Field of the Future exercise

Tapping Into GrantBook’s Field of the Future

GrantBook, a Toronto based Benefit Corporation, helps philanthropic foundations embrace technology to improve grantmaking.  In 2018, one of the Directors was facing the challenge of envisioning GrantBook’s future revenue streams.

The Director and team practiced the Field of the Future exercise to bring new insights on future possibilities and priorities for revenue generation.

What is the Field of the Future Exercise?

The Field of the Future is a mindful group embodiment and sensing exercise (in Theory U’s Social Presencing toolkit), using the social body to bring a future vision into practice through creative expression, resulting in concrete next steps.  The group size is four to five people. Timing is one and a half to three hours.

Why Try It?

Often ideas of what we want to create in the world are muddled by hidden agendas, notions of success, etc., disabling our ability to envision the future.  This exercise allows participants to get out of the mind and into the body to source new questions, ideas and insights.

How GrantBook Applied It:

  1. In the Field of the Future, the GrantBook director defined four elements that impact revenues (money, team, clients, partners.)  He embodied the future state of revenue generation and invited people to embody one of the defined elements, instructing them where in the space, at what level, in what shape and in what direction to face.  The group held the future state shape and then sat back down.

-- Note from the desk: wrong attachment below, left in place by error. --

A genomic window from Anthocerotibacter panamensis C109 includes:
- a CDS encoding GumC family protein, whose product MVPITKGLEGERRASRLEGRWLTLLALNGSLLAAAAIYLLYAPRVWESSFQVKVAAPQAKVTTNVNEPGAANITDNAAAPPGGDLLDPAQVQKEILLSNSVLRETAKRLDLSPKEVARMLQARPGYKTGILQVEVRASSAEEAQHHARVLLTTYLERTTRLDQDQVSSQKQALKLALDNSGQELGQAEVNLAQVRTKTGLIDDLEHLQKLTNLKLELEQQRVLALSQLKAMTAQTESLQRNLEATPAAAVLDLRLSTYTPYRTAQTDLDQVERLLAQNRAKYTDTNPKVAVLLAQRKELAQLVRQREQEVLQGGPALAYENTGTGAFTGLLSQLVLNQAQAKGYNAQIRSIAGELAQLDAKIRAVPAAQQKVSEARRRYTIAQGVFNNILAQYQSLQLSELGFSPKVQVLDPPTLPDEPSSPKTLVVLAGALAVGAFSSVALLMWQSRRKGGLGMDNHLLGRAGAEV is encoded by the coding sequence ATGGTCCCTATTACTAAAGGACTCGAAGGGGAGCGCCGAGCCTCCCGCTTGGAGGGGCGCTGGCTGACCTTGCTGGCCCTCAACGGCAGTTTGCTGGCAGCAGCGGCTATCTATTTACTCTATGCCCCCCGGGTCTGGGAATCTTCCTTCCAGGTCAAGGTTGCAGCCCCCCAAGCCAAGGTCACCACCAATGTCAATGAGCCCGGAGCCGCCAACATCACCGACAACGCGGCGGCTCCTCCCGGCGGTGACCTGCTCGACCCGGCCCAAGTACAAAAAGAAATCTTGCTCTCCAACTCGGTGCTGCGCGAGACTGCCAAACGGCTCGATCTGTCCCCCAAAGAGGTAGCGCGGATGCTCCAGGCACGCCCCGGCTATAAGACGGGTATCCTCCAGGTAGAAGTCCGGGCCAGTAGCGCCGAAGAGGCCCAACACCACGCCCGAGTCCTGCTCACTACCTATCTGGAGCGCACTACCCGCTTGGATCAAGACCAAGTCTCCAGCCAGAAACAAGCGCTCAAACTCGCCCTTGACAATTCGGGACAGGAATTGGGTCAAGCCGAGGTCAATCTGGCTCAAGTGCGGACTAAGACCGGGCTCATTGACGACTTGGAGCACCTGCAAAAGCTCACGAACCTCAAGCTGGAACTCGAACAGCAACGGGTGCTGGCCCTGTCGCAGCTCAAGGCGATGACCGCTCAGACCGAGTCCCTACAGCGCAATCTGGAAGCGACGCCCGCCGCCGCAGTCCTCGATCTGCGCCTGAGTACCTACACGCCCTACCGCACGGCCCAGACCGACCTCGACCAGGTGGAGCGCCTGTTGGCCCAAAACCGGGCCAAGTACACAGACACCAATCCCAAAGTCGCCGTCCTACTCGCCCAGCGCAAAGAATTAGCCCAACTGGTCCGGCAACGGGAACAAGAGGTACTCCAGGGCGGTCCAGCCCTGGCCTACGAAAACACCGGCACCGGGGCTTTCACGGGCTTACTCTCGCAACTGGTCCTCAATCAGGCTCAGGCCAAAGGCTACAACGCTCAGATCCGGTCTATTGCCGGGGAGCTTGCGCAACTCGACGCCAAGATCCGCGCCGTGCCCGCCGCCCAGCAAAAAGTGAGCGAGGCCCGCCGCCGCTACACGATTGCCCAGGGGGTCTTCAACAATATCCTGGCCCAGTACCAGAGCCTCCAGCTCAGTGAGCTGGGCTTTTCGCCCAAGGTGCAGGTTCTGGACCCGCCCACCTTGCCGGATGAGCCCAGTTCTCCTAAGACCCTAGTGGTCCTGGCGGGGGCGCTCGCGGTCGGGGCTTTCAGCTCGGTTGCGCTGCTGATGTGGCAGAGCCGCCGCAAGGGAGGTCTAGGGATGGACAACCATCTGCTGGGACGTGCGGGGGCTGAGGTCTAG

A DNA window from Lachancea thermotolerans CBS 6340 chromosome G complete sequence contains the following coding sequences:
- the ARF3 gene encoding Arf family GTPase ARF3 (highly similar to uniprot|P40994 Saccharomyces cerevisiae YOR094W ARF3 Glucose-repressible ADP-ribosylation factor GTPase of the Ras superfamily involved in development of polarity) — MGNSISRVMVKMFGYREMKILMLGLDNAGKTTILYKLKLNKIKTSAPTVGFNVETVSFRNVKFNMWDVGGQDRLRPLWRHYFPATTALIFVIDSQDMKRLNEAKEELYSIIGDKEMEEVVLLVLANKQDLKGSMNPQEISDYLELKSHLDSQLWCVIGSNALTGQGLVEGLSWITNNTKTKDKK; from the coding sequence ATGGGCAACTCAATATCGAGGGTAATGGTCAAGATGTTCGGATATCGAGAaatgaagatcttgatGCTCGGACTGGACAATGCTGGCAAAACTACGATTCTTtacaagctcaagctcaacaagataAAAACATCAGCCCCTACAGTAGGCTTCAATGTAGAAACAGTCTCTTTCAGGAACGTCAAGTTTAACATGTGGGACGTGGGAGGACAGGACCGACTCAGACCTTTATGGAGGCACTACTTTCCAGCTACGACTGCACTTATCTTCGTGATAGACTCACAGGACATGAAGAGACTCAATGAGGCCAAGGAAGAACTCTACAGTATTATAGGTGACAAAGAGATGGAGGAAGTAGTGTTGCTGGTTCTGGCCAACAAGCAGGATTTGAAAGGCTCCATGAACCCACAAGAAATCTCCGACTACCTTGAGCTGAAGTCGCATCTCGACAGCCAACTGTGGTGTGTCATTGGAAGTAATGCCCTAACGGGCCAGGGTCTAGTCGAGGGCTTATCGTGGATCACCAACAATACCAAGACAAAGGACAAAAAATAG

2. Then the groups formed a current reality sculpture together.  The director embodied the current state and placed the others as elements into the current state sculpture.  The current state shape was held in silence and the group continued to hold the shape, sensing the social body and allowing movement to arise until a new Field of the Future group sculpture arrived. This time, each person made a statement from the “I” voice.
  3. Participants engaged in generative dialogue via the following questions (Hayashi, Presencing Institute, 2018):
  • “What were differences in relationship of the elements in Field of the Future vs. current reality?”
  • “Where did movement begin?”
  • “What surprised you?”
  • “What did you learn?”
  • “What seed(s) of your future did you see in the sculpture?”
  • “How is your future intention clarified going forward?”
  • “What next steps related to any or all of the elements will you take?”

To protect the confidentiality of GrantBook, details on the resulting content is not revealed here.